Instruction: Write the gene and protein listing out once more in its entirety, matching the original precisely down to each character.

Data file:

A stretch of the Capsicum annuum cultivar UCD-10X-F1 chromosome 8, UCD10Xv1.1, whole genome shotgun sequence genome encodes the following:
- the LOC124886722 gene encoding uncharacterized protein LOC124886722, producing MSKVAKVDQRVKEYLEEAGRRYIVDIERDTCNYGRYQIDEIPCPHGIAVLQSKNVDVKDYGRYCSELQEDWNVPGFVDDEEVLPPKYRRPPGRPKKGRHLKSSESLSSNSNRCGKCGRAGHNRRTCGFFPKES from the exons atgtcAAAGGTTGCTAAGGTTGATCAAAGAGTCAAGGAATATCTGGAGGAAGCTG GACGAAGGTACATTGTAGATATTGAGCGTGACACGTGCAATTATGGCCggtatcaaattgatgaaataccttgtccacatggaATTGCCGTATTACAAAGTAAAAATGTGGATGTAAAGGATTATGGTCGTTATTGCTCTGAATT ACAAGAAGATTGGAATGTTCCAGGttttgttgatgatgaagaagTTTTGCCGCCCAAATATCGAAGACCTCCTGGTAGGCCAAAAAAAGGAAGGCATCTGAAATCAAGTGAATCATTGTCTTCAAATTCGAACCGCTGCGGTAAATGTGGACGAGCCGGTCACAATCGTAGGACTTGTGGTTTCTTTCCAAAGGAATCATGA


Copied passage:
A stretch of the Capsicum annuum cultivar UCD-10X-F1 chromosome 8, UCD10Xv1.1, whole genome shotgun sequence genome encodes the following:
- the LOC124886722 gene encoding uncharacterized protein LOC124886722, producing MSKVAKVDQRVKEYLEEAGRRYIVDIERDTCNYGRYQIDEIPCPHGIAVLQSKNVDVKDYGRYCSELQEDWNVPGFVDDEEVLPPKYRRPPGRPKKGRHLKSSESLSSNSNRCGKCGRAGHNRRTCGFFPKES from the exons atgtcAAAGGTTGCTAAGGTTGATCAAAGAGTCAAGGAATATCTGGAGGAAGCTG GACGAAGGTACATTGTAGATATTGAGCGTGACACGTGCAATTATGGCCggtatcaaattgatgaaataccttgtccacatggaATTGCCGTATTACAAAGTAAAAATGTGGATGTAAAGGATTATGGTCGTTATTGCTCTGAATT ACAAGAAGATTGGAATGTTCCAGGttttgttgatgatgaagaagTTTTGCCGCCCAAATATCGAAGACCTCCTGGTAGGCCAAAAAAAGGAAGGCATCTGAAATCAAGTGAATCATTGTCTTCAAATTCGAACCGCTGCGGTAAATGTGGACGAGCCGGTCACAATCGTAGGACTTGTGGTTTCTTTCCAAAGGAATCATGA